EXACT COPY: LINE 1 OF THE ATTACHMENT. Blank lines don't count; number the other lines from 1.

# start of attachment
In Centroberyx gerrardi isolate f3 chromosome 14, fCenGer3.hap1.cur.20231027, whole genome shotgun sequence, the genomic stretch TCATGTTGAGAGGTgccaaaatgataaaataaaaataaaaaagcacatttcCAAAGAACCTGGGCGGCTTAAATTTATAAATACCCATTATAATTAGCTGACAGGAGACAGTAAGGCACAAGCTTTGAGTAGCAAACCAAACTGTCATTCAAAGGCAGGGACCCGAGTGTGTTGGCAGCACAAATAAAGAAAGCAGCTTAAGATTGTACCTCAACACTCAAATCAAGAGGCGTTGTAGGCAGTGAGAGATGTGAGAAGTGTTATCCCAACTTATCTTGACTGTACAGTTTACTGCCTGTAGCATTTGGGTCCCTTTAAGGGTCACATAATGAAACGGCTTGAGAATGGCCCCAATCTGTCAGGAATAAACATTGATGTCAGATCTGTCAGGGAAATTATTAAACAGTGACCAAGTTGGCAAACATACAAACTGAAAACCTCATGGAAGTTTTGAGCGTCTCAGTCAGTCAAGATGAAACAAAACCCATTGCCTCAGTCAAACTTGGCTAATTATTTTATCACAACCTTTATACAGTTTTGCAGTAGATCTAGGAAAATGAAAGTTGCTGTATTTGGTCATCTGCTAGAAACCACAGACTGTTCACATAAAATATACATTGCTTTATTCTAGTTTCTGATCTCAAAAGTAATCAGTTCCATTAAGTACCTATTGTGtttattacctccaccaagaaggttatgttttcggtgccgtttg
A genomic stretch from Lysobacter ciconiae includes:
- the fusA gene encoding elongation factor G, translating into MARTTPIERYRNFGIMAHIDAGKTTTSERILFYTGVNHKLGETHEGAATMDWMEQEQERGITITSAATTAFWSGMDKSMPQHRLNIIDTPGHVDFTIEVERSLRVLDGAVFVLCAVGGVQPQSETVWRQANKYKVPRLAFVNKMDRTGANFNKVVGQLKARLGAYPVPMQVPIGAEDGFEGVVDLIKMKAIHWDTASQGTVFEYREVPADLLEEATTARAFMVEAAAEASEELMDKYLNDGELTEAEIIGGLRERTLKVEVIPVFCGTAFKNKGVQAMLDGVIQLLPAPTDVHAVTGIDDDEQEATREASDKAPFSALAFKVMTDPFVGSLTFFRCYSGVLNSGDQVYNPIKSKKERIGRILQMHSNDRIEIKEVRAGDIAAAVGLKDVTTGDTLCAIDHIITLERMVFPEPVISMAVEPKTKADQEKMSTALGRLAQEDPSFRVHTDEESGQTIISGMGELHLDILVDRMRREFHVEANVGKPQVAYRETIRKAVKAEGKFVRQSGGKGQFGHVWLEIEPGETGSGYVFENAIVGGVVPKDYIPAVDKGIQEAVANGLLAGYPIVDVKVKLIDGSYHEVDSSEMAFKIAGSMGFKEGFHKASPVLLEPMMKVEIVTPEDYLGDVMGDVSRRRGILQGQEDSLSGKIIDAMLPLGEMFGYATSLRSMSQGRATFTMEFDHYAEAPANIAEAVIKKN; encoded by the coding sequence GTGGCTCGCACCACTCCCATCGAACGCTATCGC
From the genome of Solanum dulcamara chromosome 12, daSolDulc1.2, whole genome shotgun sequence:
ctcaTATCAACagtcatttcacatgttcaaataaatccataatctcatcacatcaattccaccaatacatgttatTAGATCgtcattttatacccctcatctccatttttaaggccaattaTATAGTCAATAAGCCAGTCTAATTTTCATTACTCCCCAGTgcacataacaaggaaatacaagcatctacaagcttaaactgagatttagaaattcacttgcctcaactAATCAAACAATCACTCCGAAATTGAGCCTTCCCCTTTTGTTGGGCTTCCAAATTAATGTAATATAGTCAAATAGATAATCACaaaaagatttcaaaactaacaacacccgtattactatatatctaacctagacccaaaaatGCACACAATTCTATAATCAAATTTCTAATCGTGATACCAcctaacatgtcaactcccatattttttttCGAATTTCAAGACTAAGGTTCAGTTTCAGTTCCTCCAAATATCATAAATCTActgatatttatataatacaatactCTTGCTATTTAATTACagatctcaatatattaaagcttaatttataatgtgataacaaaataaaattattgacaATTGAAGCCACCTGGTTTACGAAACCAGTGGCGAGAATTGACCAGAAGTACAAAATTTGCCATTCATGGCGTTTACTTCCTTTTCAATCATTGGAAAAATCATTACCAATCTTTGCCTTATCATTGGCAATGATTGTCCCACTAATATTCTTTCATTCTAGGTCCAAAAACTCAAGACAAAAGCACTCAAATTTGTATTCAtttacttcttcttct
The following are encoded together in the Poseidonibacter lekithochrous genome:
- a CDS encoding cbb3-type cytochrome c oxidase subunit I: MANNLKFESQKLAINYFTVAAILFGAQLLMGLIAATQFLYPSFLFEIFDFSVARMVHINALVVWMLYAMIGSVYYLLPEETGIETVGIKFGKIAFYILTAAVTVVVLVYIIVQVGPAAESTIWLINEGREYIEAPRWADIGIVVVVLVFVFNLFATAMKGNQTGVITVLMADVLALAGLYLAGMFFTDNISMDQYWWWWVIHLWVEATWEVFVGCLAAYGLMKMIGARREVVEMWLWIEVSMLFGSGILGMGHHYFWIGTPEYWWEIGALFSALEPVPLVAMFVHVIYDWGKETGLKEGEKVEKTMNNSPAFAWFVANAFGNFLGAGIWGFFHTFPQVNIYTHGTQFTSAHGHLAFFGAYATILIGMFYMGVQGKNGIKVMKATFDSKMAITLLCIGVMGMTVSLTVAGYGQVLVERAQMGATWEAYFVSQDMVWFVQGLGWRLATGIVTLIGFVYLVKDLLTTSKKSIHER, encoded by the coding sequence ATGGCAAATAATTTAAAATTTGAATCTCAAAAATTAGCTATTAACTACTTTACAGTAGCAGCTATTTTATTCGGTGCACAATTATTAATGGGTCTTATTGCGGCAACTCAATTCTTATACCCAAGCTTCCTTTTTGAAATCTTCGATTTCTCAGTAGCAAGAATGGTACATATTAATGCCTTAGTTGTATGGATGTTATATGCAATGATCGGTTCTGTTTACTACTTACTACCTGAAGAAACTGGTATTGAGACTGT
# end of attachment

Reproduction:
In Centroberyx gerrardi isolate f3 chromosome 14, fCenGer3.hap1.cur.20231027, whole genome shotgun sequence, the genomic stretch TCATGTTGAGAGGTgccaaaatgataaaataaaaataaaaaagcacatttcCAAAGAACCTGGGCGGCTTAAATTTATAAATACCCATTATAATTAGCTGACAGGAGACAGTAAGGCACAAGCTTTGAGTAGCAAACCAAACTGTCATTCAAAGGCAGGGACCCGAGTGTGTTGGCAGCACAAATAAAGAAAGCAGCTTAAGATTGTACCTCAACACTCAAATCAAGAGGCGTTGTAGGCAGTGAGAGATGTGAGAAGTGTTATCCCAACTTATCTTGACTGTACAGTTTACTGCCTGTAGCATTTGGGTCCCTTTAAGGGTCACATAATGAAACGGCTTGAGAATGGCCCCAATCTGTCAGGAATAAACATTGATGTCAGATCTGTCAGGGAAATTATTAAACAGTGACCAAGTTGGCAAACATACAAACTGAAAACCTCATGGAAGTTTTGAGCGTCTCAGTCAGTCAAGATGAAACAAAACCCATTGCCTCAGTCAAACTTGGCTAATTATTTTATCACAACCTTTATACAGTTTTGCAGTAGATCTAGGAAAATGAAAGTTGCTGTATTTGGTCATCTGCTAGAAACCACAGACTGTTCACATAAAATATACATTGCTTTATTCTAGTTTCTGATCTCAAAAGTAATCAGTTCCATTAAGTACCTATTGTGtttattacctccaccaagaaggttatgttttcggtgccgtttg